Resurrection Monastery, Torzhok
Resurrection Monastery in Torzhok, Russia, an Orthodox nunnery located in a historic quarter along Tvertsy River, is a key city landmark and one of the most important religious institutions in the diocese.
Resurrection Monastery looks out onto the river from Ilinskaya Embankment. The first mention of the nunnery dates back to 1584. Likely founded in the 16th century, it did not rise to prominence until the late 18th-early 19th centuries. Although many of its original structures have since been damaged or destroyed, several early photographs of the complex, most notably a 1911 shot taken from Cathedral Square, have been preserved to our day.
The most significant buildings at the religious ensemble are Resurrection Cathedral, built in 1796 and renovated in 1851, and a bell tower, built some thirty years earlier. The main relic of Resurrection Cathedral was the famous Icon of the Resurrection of Christ, which was donated to the convent by the mother of Michael I, tsarina Marfa Ivanovna.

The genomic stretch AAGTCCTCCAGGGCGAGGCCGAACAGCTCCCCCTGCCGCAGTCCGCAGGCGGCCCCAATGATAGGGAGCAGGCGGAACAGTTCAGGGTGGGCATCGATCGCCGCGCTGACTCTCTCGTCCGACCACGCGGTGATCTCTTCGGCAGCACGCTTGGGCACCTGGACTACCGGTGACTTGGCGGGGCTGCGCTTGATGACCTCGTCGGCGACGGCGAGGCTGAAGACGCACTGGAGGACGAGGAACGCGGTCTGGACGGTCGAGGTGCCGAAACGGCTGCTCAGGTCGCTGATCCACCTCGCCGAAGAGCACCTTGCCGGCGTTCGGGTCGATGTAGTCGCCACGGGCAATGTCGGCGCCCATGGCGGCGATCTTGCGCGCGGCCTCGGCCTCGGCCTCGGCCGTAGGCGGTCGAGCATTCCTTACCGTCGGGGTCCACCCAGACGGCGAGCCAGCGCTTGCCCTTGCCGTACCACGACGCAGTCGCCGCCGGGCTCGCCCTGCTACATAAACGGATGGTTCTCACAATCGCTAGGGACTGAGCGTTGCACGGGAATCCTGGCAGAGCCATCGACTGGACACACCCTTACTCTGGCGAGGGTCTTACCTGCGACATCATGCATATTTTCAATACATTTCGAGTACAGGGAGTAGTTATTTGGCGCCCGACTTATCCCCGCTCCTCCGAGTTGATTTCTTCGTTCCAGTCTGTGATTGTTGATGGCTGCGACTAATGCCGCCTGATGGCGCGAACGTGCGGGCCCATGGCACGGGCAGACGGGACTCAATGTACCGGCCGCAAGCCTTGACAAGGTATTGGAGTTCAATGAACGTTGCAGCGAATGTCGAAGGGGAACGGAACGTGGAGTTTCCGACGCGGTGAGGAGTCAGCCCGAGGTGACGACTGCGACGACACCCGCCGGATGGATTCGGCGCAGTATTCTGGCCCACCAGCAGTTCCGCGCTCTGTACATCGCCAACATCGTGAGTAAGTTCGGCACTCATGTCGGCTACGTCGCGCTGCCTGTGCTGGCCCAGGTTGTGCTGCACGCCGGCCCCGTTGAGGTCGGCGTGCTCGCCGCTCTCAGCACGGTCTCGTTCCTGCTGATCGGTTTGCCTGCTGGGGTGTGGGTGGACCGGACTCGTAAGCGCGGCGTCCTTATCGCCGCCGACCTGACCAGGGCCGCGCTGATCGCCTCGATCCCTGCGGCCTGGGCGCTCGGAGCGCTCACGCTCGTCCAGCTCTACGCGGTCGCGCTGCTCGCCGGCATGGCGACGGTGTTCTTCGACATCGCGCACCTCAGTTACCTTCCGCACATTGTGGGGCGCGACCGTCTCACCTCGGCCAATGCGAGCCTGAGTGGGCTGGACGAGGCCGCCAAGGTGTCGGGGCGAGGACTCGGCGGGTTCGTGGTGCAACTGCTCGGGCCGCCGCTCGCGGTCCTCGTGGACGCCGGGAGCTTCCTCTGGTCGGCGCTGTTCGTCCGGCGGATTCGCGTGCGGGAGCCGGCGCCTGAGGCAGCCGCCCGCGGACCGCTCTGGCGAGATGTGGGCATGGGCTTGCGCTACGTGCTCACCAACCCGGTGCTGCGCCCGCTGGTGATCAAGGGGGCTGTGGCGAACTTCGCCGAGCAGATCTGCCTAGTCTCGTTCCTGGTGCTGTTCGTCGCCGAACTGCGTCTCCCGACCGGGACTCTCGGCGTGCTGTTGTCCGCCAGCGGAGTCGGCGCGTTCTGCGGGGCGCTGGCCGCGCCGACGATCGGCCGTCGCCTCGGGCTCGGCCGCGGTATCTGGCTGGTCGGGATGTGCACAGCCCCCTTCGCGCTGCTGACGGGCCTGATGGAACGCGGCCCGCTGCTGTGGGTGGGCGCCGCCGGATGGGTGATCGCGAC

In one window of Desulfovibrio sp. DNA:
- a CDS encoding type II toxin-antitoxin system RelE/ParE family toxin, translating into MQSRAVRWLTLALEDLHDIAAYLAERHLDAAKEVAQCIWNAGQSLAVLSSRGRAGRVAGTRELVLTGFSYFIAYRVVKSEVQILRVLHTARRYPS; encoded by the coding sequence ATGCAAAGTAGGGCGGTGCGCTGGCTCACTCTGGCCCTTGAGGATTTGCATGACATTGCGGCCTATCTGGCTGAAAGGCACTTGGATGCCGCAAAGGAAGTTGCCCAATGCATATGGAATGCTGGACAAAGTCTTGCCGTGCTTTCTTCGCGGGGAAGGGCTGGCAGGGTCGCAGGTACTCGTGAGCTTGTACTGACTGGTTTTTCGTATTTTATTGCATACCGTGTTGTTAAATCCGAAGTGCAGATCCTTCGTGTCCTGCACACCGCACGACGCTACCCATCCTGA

Additional sites on the compound include living quarters of the abbot and nuns, the northeastern tower which once housed Chapel of the Holy Saviour (1778), the compound walls (1778-1780) and Church of the Beheading of John the Baptist (1840).
By the early 20th century, the convent housed around 250 nuns and apprentices. In 1923, most of the abbey’s churches were destroyed in the Soviet anti-religion campaign, while the surviving buildings were converted into factories, warehouses and workers’ dormitories. Some of the nuns, however, continued to live at the convent for another decade.
Today, visitors to Resurrection Convent in Torzhok can appreciate the magnificent 18th-century Baroque churches and the bell tower, the earliest surviving building on the compound. Remains of the 18th-century walls and lesser fragments of the nunnery stand as a reminder of its former grandeur. An old staircase leading from the historic bridge across Tvertsy River to the convent has also survived to this day.